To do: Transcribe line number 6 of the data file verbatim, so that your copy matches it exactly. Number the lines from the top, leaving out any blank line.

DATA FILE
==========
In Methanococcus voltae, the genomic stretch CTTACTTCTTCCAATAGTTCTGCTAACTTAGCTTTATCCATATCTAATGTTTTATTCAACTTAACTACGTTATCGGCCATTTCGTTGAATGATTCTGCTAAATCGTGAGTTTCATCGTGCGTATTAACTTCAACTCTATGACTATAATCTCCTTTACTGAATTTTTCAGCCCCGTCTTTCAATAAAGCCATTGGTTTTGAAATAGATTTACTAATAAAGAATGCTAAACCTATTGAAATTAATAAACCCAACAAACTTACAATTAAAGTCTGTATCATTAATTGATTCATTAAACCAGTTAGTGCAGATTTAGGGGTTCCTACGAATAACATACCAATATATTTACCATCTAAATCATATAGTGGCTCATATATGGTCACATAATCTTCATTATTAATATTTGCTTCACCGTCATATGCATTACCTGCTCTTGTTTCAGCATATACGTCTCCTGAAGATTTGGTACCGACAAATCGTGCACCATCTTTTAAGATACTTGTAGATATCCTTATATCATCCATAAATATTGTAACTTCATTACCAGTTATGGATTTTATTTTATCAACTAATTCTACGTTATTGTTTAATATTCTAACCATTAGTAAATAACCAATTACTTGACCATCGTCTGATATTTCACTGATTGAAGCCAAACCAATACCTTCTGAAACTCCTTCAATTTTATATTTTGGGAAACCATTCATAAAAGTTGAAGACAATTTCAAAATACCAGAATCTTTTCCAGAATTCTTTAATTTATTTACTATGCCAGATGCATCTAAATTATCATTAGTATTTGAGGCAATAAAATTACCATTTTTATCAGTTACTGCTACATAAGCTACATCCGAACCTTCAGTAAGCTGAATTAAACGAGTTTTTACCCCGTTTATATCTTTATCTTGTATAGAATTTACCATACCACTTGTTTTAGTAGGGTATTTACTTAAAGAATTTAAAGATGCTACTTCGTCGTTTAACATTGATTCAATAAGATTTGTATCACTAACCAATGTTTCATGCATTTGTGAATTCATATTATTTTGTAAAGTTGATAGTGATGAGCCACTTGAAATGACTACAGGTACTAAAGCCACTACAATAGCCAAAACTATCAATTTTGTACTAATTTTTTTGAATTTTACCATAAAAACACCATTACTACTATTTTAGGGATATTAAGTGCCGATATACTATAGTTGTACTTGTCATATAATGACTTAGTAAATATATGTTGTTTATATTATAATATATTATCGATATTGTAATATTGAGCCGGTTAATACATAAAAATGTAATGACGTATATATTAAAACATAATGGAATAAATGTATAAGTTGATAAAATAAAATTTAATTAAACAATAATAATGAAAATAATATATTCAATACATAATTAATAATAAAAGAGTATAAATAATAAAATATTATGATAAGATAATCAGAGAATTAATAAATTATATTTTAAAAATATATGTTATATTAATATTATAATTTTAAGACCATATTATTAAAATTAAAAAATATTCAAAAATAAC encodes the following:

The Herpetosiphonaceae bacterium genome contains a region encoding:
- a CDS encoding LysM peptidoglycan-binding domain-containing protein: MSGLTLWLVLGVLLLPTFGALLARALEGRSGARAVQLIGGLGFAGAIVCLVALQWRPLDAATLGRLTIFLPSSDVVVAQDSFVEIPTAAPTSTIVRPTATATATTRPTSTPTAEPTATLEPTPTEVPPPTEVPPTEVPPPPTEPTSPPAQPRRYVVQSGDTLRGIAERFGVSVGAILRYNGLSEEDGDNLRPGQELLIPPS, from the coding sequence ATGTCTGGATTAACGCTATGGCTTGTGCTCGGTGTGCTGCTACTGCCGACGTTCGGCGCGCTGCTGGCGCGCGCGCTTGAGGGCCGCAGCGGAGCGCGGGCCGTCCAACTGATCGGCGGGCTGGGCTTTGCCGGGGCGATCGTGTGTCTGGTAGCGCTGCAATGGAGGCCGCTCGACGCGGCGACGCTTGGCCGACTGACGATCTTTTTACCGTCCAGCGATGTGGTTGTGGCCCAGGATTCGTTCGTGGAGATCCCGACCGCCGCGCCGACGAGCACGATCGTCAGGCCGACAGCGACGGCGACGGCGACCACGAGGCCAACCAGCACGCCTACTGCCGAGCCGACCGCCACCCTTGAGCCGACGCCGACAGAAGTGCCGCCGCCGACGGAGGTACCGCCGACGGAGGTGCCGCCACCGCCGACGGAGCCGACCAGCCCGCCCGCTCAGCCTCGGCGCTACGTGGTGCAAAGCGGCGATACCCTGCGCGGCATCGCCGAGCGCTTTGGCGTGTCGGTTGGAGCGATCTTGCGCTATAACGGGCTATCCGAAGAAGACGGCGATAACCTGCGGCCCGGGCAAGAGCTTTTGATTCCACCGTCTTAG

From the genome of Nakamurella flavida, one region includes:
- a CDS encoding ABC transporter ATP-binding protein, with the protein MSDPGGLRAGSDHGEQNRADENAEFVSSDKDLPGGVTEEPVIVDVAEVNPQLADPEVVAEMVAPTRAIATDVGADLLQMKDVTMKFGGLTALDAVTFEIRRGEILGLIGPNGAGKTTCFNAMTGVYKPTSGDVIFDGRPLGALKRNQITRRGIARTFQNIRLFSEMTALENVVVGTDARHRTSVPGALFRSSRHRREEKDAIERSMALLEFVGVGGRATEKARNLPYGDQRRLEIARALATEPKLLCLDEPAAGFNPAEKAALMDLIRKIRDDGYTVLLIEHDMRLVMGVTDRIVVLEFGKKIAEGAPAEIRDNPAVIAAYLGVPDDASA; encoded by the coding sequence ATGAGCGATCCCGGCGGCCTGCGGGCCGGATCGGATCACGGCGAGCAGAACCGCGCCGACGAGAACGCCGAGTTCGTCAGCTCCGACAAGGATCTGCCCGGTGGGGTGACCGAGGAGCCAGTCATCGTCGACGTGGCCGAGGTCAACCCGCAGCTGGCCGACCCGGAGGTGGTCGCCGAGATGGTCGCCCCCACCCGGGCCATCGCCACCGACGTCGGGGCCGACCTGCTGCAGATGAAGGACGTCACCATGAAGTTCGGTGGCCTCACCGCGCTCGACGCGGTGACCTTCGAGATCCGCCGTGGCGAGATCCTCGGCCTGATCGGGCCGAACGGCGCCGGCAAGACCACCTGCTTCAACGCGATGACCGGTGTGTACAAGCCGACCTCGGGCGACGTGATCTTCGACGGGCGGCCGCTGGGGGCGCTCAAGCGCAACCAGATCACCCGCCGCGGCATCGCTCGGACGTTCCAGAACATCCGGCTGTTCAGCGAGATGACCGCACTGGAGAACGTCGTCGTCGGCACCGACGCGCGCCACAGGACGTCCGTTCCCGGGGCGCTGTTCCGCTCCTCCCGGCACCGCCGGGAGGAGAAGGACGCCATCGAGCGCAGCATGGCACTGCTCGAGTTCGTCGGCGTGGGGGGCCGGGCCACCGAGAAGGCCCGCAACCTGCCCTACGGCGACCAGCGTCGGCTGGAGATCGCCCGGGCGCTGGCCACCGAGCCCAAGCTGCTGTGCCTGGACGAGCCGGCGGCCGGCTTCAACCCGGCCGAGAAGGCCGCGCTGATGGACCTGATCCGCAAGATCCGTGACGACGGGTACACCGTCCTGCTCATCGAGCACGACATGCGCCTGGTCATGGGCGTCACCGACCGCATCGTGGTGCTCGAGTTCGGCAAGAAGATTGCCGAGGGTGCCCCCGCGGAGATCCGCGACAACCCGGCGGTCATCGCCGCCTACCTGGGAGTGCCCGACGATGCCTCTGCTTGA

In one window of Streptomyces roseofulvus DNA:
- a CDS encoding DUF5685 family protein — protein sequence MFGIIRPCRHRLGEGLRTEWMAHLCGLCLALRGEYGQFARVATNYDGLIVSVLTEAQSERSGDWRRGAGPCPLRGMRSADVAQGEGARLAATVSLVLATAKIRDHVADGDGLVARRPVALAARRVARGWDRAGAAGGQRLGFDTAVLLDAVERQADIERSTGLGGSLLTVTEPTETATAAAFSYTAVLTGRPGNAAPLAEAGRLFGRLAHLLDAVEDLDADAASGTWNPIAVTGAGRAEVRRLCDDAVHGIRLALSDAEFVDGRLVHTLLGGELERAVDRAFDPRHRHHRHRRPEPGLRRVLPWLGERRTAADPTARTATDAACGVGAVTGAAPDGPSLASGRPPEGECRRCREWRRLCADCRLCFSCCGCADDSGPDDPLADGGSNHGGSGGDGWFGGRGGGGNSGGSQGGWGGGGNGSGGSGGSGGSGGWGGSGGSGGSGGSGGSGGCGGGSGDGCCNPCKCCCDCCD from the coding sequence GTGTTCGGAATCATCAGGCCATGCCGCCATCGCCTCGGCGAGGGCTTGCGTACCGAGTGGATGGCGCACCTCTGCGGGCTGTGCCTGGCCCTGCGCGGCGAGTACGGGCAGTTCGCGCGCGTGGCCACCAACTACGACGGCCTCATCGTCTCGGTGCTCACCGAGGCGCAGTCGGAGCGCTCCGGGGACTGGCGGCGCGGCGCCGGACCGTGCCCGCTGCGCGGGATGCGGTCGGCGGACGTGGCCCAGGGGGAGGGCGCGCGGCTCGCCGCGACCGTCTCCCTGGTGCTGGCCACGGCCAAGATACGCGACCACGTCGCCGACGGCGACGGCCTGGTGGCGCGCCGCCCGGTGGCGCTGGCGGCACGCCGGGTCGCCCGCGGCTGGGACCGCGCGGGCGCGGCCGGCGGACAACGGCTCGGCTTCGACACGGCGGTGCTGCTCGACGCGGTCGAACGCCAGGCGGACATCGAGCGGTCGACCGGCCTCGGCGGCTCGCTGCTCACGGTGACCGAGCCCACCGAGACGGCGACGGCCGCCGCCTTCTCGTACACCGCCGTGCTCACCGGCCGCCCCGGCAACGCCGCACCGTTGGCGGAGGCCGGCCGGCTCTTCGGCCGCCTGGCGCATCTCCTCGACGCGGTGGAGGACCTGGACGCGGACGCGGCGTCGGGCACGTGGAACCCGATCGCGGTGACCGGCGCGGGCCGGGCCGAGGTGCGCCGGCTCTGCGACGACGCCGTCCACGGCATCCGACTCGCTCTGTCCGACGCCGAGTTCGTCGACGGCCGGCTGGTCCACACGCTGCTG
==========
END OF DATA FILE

In one window of Streptomyces roseofulvus DNA: